by: Richard Elliot Updated:
DEKALB COUNTY, Ga. - Court documents newly obtained by Channel 2 Action News show details from secret court hearings involving DeKalb County CEO Burrell Ellis.
Ellis has been one of the subjects of an ongoing investigation into public corruption in the county. He has made attempts to keep a special grand jury report sealed until his attorneys can look at them first. The new court documents reveal more about those attempts, as well as the District Attorney's Office's attempts to get that report released to the public.
The special grand jury was called into session to look into allegations of corruption inside DeKalb County's Watershed Management Department, but after a year, that investigation expanded to include public corruption allegations in other departments.
Even though the special grand jury completed its service, the report still has not been released. At a hearing in which the media was barred access, Ellis' attorneys, along with attorneys for his former campaign manager Kevin Ross, argued they should be allowed to see the grand jury report before it was released. They claim DeKalb County District Attorney Robert James' office used the special civil grand jury to help gather evidence for a separate criminal investigation.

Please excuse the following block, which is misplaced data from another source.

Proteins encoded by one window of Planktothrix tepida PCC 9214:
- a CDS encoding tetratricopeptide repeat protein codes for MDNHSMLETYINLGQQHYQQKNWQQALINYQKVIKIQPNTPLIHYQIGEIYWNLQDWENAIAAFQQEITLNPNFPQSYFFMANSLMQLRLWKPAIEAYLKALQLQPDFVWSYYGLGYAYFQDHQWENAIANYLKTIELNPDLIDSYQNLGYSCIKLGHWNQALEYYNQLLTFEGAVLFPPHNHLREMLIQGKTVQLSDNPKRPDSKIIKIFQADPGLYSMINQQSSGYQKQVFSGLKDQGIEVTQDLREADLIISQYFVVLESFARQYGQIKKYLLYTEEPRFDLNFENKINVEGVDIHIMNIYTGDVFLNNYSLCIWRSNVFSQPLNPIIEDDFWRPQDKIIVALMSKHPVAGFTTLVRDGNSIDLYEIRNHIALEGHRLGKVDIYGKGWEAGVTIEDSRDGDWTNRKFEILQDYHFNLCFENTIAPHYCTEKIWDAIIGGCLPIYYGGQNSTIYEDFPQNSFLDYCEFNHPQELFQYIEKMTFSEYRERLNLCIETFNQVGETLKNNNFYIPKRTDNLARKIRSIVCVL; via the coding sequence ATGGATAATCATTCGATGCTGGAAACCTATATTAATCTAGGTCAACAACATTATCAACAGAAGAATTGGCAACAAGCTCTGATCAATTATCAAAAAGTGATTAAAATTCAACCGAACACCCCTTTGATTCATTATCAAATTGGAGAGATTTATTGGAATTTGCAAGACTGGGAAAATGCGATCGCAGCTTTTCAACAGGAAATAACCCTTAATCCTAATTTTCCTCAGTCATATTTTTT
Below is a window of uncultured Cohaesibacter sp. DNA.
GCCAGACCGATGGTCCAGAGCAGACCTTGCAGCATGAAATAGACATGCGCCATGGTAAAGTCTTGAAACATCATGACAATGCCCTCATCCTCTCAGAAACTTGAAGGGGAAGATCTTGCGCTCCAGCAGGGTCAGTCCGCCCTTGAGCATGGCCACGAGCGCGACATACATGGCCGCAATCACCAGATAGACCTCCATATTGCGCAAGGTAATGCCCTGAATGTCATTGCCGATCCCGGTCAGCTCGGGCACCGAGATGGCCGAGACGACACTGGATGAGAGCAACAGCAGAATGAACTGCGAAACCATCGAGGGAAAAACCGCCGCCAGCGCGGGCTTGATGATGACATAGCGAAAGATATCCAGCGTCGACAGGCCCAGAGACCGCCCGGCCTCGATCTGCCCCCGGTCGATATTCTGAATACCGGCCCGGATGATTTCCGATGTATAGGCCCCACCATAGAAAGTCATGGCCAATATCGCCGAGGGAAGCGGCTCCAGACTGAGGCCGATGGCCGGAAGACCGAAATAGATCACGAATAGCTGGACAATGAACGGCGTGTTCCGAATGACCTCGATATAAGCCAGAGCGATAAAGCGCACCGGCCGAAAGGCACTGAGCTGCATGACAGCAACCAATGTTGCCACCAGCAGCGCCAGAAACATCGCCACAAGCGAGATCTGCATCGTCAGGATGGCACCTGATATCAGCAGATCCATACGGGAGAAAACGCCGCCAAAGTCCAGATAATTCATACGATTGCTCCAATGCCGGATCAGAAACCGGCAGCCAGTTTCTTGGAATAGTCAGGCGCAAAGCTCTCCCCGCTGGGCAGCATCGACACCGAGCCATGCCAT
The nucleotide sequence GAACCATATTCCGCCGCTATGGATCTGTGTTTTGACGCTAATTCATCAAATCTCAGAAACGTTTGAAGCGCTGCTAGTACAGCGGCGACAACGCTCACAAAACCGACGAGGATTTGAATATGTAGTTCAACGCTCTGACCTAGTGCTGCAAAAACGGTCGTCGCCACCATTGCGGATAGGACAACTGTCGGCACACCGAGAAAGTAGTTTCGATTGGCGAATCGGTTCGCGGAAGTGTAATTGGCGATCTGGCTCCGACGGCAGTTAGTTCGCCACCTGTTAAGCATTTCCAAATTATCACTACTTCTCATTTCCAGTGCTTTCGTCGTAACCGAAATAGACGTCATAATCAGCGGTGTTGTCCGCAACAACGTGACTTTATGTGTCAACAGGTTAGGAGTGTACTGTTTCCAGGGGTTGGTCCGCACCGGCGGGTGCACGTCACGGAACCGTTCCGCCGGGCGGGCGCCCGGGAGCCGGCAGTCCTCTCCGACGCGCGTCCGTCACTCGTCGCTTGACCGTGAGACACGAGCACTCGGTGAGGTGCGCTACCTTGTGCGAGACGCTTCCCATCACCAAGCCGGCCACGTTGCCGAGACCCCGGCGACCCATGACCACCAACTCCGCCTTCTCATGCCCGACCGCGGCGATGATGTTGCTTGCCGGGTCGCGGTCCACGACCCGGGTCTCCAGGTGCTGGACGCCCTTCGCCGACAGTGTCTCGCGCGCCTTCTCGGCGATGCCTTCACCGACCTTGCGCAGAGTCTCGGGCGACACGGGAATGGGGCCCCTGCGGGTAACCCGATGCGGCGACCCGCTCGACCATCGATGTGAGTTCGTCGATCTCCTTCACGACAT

James’ office denied that claim and said the public should get the first crack at what's contained in that still-sealed grand jury report. Channel 2 Action News has learned through those newly obtained court documents that the grand jury conducted a year-long investigation involving nearly 10,000 documents and 40 days of sworn testimony. The grand jury foreman said they sent the 81-page report to the judge a month ago, but it still has not been released.
Judge Mark Anthony Scott did not release the report and instead has held secret hearings. In the first hearing, defense attorneys were very concerned about the presence of the media.
"I believe somebody told me that Channel 2 was already out there," one defense attorney is quoted in the court transcript. "I wonder how they found out about that."
In a subsequent hearing in which the media was not allowed, the judge defended his initial decision to allow Ellis' attorneys to see the report before the public, saying, "His professional reputation is at stake."
The District Attorney's Office has filed an appeal, but the Court of Appeals has not ruled on it yet.